Contemporary Monologues for Women: The Latest Tips

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When most actors and actresses show up for an audition they fear hearing the dreaded word, monologue. Auditions in themselves are nerve wracking situations. Add having to monologue to the situation and actors will tell you they would rather be excused to get a root canal instead. Stop looking at contemporary monologues for women in that negative light. Instead, realize that it is an opportunity to really let your talent shine. You can really show the casting directors what you can do. Let them get a sense of your delivery and presentation abilities.

A monologue is when an actor speaks as a character to the audience uninterrupted for an extended period of time. It is sort of like an actor’s solo. Take the chance to really put yourself out there. This article will give you some important tips to keep in mind to prepare and perform your contemporary monologues for women at your audition.

contemporary monologues for women

10 Tips on Performing Contemporary Monologues for Women

1. Be Prepared Ahead of Time

On the positive side, contemporary monologues for women are not called upon very often. However, when they are, it is a good idea to have a few contemporary monologues for women polished and under your belt. Six or seven contemporary monologues for women is usually a good number to stay fresh on. Make them of a variety of accents, lifestyles, and time periods. That way if you impress the directors with it and they ask for another to make sure it wasn’t just a fluke, you are well prepared to deliver another.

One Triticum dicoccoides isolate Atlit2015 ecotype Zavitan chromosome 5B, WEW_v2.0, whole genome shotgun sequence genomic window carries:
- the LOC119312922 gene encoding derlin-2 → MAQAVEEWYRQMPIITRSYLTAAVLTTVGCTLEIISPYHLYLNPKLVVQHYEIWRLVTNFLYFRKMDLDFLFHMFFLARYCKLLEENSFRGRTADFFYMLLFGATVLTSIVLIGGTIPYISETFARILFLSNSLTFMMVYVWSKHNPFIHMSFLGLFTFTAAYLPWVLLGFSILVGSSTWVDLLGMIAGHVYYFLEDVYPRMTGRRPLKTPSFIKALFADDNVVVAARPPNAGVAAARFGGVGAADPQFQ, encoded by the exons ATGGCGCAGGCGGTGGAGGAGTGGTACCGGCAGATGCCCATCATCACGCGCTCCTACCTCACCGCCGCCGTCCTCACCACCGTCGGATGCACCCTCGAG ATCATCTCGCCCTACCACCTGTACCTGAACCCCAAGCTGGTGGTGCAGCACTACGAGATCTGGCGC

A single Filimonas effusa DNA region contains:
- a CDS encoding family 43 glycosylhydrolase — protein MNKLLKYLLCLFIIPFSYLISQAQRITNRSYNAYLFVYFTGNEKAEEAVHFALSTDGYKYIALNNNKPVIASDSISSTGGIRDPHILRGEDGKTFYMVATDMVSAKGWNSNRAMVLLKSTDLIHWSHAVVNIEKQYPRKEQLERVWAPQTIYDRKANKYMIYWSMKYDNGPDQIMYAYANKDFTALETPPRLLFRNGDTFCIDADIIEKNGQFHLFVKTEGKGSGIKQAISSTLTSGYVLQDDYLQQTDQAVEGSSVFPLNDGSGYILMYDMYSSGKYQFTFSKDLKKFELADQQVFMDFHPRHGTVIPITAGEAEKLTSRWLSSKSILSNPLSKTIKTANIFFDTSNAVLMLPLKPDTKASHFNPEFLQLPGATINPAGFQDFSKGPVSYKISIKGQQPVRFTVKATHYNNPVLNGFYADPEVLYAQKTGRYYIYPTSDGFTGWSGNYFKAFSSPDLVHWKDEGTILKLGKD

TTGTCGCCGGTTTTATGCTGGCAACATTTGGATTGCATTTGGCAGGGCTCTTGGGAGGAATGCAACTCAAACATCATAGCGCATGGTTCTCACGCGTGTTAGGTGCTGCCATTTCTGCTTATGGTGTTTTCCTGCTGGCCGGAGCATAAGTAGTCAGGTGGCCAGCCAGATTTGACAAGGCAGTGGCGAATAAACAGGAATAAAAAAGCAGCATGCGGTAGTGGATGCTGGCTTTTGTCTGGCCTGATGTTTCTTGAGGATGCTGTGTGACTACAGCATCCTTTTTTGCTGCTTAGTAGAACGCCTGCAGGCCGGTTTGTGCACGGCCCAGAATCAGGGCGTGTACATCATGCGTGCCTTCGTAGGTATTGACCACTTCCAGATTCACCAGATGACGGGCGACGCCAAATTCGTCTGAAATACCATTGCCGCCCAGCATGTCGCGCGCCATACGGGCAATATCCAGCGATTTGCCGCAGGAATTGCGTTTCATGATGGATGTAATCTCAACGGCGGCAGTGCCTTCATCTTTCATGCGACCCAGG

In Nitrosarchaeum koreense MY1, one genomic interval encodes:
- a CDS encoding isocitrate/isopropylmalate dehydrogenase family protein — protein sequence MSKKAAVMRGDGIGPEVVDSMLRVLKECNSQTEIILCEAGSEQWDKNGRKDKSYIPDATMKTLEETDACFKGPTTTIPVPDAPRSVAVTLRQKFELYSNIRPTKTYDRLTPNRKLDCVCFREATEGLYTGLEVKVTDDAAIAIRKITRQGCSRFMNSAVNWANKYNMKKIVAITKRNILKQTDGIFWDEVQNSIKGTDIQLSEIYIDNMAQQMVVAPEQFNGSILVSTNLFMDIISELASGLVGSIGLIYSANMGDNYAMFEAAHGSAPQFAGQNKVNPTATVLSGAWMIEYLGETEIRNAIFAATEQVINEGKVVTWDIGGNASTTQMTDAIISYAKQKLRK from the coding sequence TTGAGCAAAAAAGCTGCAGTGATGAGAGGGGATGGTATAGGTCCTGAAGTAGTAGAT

Another positive thing about keeping a few contemporary monologues for women ready and raring to go is that you can do them on your own time. This is instead of waiting for an audition that calls for one. Then when you do need it, all you have to do is brush up on it and not have to worry about starting from scratch.

2. Choose Monologues Appropriate for You

It is important to keep in mind that when you are acting you are portraying a character. They have their own qualities and physical aspects. Just because you can pull of the most exquisite rendition of Juliet, doesn’t mean you should if you are 40. The same goes if you are a young actress. Do not try to portray a character that is not age appropriate. This only makes the audition very awkward and the directors will be more distracted by, Why did Juliet’s grandmother read her lines, or Why is this little girl doing a bump and grind number? I feel so inappropriate watching this!

Most times you can gender-bend a part. But try not to veer too many years from an age range you can pull off convincingly.

3. Keep It Short